WHY PAY LESS? Part 1
A FOOD-LOVER’S TOUR OF JAKARTA’S ELITE MARKETS
PART 1 – INTRODUCTION
During the 1970s living in Indonesia justified the ‘hardship post’ pay allotted to the dips’n’scribblers, excuse me, the <ahem> Diplomatic Corps and Foreign Correspondents, who were about the only people allowed to settle in the country. The near-coup of the 1960s and nationwide bloodbath that ensued were finally being erased from memory, though the military dictatorship that took over from the zany, ill President Sukarno still kept a tight leash on society.
Mining and energy companies were among the few to creep in, making tentative investments in oil & gas and minerals. Freeport was one of the earliest, and many of its shares were guzzled down by the royal wolverine children of the dictator. Ah, the ‘Smiling General’, a most clever, patient and devious leader who gradually ridded himself of the generals who had supported him in the effort to pry loose the inconvenient ‘Father of the Nation’ as Sukarno was known. Eased Sukarno out, clamped him into house arrest, and when he was dying of kidney disease contemptuously called in a veterinarian to treat him.
President Sukarno palling it up with D.N. Aidit, head of the PKI (Indonesian Communist Party)
(Aidit ended up eating lead, along with his commie pals, and Sukarno was tucked away out of harm’s way)
Bung Karno, as he was called, had placed his money on the wrong horse, figuring the communist revolutions in China, Laos, Korea and Vietnam were a sign of things to come. Indonesia boasted the third-largest Communist Party in the world, after the PRC and the USSR. Packs of radical students roamed the streets, accosting foreigners and accusing them of being spies for America. Not an easy environment to get along in. If you want a taste of what living in was like for expats in the festive 1960s (economy cratered, hungry citizens lined up for rice in Jakarta, the currency succumbing to hyperinflation), get hold of SUKARNO AND ME (published under various alternative titles as well) by the indefatigable Cindy Adams, a married lady whom the horndog President had taken a fancy to. That her husband Joey Adams, a Jewish stand-up comic, was standing by was irrelevant to the issue. https://www.goodreads.com/book/show/7962310-sukarno?rating=1
Note that Cindy is still alive and turning out high-society dreck for the blats in New York, at 145 years of age. What a trooper. Many moons ago she buried hubby and Sukarno is just a fading dream.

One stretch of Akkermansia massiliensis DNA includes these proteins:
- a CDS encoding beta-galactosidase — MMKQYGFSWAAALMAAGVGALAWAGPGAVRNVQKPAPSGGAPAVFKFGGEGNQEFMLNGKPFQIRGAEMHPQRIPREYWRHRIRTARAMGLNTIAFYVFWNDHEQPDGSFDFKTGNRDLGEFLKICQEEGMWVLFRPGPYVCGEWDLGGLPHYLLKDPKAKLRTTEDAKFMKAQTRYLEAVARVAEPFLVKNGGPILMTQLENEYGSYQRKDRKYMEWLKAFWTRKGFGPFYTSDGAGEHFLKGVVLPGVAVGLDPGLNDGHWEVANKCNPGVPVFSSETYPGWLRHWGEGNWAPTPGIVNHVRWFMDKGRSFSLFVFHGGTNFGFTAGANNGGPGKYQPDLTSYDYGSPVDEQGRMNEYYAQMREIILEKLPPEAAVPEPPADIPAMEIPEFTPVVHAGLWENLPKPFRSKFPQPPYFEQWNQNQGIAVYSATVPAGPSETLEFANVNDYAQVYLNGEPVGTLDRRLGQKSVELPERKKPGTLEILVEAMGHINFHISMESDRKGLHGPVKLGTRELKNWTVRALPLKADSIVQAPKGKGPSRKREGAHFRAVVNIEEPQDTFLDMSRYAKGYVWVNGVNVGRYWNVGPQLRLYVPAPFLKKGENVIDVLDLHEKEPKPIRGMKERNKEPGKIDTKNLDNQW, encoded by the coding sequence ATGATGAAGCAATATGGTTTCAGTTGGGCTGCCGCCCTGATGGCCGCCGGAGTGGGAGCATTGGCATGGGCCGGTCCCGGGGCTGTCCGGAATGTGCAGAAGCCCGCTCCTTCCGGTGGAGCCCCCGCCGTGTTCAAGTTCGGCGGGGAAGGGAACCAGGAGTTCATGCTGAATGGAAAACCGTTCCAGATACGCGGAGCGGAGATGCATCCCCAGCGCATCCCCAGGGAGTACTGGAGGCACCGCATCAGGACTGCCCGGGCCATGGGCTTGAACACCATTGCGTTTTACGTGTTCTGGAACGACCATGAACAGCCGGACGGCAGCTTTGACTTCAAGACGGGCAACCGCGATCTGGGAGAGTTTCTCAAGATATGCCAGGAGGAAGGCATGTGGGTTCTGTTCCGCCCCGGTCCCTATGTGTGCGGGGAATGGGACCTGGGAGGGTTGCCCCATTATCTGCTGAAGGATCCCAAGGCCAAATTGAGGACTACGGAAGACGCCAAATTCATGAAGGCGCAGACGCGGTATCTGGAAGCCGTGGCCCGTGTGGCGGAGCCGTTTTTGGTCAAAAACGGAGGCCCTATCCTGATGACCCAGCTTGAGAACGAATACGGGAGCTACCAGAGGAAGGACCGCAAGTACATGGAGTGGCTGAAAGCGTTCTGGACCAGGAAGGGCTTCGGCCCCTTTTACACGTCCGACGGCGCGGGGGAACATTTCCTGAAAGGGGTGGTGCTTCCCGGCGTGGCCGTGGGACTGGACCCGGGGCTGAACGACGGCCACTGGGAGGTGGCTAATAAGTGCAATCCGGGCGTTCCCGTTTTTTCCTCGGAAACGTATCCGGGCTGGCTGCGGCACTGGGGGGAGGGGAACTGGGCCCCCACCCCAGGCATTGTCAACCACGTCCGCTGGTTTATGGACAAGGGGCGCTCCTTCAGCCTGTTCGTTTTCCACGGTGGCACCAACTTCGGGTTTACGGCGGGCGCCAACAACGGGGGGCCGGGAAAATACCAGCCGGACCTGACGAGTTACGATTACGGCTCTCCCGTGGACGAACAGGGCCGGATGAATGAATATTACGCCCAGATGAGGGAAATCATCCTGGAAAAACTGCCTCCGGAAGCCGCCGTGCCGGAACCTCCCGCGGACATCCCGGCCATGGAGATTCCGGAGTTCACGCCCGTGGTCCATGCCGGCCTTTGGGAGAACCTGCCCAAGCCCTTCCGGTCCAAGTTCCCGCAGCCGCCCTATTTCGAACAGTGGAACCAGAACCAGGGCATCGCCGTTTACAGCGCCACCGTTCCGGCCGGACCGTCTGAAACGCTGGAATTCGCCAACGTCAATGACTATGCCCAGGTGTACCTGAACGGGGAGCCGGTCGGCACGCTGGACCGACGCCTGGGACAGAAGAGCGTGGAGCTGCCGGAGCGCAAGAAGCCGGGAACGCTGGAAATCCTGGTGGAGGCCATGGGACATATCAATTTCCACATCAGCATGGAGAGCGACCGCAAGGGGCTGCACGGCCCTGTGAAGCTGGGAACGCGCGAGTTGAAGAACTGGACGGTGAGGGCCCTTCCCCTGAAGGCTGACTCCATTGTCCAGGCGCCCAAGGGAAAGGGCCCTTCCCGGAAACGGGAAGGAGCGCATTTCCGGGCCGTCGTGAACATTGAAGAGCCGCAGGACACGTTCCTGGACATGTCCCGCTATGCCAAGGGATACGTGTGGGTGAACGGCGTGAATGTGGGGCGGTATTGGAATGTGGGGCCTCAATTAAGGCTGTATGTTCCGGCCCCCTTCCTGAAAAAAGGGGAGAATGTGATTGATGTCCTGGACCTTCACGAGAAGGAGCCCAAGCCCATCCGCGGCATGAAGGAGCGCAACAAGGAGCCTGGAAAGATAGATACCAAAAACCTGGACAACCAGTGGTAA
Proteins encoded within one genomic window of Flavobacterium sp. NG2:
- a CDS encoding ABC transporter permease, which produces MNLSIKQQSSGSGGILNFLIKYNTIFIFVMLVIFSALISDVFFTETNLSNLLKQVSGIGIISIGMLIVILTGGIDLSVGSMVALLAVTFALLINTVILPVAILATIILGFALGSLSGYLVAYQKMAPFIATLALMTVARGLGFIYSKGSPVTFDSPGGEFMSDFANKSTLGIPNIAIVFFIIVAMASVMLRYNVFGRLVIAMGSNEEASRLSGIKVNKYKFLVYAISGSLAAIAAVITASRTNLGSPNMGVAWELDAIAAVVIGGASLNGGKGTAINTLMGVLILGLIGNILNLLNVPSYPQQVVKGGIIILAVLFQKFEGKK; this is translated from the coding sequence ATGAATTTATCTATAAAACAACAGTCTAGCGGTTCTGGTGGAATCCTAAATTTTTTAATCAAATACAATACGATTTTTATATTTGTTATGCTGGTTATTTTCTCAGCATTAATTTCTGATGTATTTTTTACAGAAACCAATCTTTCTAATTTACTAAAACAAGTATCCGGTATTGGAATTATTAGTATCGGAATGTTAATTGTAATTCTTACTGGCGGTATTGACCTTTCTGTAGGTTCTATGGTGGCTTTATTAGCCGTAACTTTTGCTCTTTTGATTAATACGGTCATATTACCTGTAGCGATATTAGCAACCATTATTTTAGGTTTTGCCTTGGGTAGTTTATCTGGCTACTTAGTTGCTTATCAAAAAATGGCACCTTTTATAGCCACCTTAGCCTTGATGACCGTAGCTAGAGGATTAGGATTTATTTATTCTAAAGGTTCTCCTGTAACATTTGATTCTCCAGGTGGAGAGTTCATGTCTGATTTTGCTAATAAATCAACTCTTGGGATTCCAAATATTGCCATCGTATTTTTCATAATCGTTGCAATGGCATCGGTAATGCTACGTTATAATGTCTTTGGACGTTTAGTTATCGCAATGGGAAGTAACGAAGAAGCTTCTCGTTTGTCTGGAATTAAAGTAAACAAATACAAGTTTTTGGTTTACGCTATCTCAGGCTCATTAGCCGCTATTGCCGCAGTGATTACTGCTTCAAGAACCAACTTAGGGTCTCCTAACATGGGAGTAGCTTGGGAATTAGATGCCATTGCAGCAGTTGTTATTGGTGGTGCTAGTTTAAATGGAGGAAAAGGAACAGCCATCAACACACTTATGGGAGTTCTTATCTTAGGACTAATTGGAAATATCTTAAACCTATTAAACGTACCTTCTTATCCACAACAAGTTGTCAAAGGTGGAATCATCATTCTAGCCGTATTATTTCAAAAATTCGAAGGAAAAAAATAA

Now the above is simply a preamble to set the setting: there were no supermarkets or imported food emporia or malls in Indonesia at that time. If you were living here and it became known that you were flying up to Singapore in the company DC-4, your workmates would plead with you ‘Hey can you please buy us fifty bucks worth of baby formula?’ … ‘You’re headed for Singapore? Listen, we really need some canned goods, like baked beans and beets’ … It was that difficult here.
The ‘New Order’ regime kept a tight lid on the country, as international attention was turned to the tragedy of war in Vietnam and revolution in Thailand. It wasn’t until the 1980s that Suharto and his advisors decided that it would be safe to open up the country to foreign imports, foreign investment, joint ventures – and then the rush was on.
The earliest ‘supermarkets’ were pretty awful. Suharto Crony Sudwikatmono (of the flashy plaid sports jackets) and the sinister Madame Suharto were backers of ‘Golden Truly’. Yes yes yes I know that is not English – it is a pleasant-sounding ‘Indonesian English’ name. The stores were dark and dusty… no fresh produce section… nothing refrigerated… sad, empty-eyed staff staring into space… nothing like you were used to back home. Golden Truly (and the Suhartos) are long-gone from the local scene.
The first modern market was Hero Supermarket, opened by an enterprising Chinese-Indonesian businessman in the 1970s but did not really get buzzing until the 1990s. The years since were a tale of progress and success: ‘As the leading retail company in Indonesia, Hero operates six brands with more than 700 stores across Indonesia, as of November 2014. The Hero Group comprises Hero Supermarket, Guardian Healthy & Beauty Stores, Starmart Convenience Stores, Giant Ekstra, Giant Ekspres and Ikea.